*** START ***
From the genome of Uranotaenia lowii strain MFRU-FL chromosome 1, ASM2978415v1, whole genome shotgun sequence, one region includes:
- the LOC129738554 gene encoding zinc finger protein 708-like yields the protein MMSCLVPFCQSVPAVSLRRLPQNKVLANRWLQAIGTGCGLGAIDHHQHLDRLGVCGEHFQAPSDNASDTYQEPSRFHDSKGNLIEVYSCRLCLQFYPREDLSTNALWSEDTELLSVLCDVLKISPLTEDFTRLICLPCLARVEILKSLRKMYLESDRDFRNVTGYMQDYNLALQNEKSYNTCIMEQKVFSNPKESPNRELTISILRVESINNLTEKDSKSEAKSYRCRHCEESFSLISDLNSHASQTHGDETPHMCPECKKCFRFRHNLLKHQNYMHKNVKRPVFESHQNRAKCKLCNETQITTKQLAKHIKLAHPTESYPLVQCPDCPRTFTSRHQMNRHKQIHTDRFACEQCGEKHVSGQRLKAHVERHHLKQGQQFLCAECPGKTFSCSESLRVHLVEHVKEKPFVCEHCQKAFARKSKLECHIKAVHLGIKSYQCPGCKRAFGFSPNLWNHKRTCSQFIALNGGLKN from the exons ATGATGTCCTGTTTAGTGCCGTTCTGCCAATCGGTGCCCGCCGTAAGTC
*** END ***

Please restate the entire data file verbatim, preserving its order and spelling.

From the genome of Uranotaenia lowii strain MFRU-FL chromosome 1, ASM2978415v1, whole genome shotgun sequence, one region includes:
- the LOC129738554 gene encoding zinc finger protein 708-like yields the protein MMSCLVPFCQSVPAVSLRRLPQNKVLANRWLQAIGTGCGLGAIDHHQHLDRLGVCGEHFQAPSDNASDTYQEPSRFHDSKGNLIEVYSCRLCLQFYPREDLSTNALWSEDTELLSVLCDVLKISPLTEDFTRLICLPCLARVEILKSLRKMYLESDRDFRNVTGYMQDYNLALQNEKSYNTCIMEQKVFSNPKESPNRELTISILRVESINNLTEKDSKSEAKSYRCRHCEESFSLISDLNSHASQTHGDETPHMCPECKKCFRFRHNLLKHQNYMHKNVKRPVFESHQNRAKCKLCNETQITTKQLAKHIKLAHPTESYPLVQCPDCPRTFTSRHQMNRHKQIHTDRFACEQCGEKHVSGQRLKAHVERHHLKQGQQFLCAECPGKTFSCSESLRVHLVEHVKEKPFVCEHCQKAFARKSKLECHIKAVHLGIKSYQCPGCKRAFGFSPNLWNHKRTCSQFIALNGGLKN from the exons ATGATGTCCTGTTTAGTGCCGTTCTGCCAATCGGTGCCCGCCGTAAGTC